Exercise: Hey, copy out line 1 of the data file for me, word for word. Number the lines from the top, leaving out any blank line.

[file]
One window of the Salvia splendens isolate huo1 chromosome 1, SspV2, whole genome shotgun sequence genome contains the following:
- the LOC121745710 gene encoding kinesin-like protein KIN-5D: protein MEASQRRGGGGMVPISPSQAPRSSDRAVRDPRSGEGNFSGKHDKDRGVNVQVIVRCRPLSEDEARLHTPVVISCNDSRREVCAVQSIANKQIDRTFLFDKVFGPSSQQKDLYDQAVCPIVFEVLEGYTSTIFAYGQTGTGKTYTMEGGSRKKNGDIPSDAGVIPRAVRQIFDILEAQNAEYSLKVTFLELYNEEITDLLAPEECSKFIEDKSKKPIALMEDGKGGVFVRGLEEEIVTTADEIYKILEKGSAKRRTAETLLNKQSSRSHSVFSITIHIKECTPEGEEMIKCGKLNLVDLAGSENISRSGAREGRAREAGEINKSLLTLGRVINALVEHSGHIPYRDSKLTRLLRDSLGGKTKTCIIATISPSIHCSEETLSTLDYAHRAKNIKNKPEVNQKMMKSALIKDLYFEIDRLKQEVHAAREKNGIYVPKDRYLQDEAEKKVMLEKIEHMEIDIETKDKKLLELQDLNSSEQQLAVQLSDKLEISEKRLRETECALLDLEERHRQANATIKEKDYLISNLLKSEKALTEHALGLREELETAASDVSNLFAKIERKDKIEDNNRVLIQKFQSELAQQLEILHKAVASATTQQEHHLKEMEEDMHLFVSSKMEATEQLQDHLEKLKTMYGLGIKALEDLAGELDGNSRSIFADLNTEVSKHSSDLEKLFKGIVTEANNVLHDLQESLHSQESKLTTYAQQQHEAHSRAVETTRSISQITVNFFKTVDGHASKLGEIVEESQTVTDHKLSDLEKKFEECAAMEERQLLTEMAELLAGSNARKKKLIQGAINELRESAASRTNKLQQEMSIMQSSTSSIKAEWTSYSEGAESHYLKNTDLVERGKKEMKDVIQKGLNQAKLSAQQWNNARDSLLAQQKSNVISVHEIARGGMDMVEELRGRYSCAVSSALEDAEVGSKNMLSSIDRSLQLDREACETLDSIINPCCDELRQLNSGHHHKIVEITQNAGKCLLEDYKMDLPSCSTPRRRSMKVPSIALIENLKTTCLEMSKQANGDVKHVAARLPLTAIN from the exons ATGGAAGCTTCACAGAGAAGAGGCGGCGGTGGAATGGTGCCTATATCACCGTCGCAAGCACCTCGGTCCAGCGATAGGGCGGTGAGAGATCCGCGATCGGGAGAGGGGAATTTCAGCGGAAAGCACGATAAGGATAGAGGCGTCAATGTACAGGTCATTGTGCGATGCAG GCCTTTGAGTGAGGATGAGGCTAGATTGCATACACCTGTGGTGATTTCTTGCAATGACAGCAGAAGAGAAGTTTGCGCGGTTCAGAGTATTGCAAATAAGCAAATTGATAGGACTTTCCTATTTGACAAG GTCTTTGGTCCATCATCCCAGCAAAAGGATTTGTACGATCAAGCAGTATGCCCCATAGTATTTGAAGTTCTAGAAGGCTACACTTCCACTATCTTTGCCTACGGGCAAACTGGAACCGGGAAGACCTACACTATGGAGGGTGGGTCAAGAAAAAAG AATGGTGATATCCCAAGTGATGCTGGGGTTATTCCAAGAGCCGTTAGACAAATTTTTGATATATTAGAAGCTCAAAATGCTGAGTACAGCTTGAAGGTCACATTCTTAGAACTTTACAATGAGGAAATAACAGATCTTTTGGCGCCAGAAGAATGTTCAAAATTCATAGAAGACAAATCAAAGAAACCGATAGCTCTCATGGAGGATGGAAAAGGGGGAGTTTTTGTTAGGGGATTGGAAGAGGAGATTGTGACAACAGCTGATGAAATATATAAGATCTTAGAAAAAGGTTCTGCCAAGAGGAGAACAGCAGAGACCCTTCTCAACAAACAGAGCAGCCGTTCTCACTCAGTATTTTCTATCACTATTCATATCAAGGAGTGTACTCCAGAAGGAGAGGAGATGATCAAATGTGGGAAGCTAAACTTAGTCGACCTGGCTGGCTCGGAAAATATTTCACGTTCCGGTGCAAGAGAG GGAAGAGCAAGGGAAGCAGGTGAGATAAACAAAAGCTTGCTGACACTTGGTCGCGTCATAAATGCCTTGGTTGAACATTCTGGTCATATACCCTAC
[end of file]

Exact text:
One window of the Salvia splendens isolate huo1 chromosome 1, SspV2, whole genome shotgun sequence genome contains the following: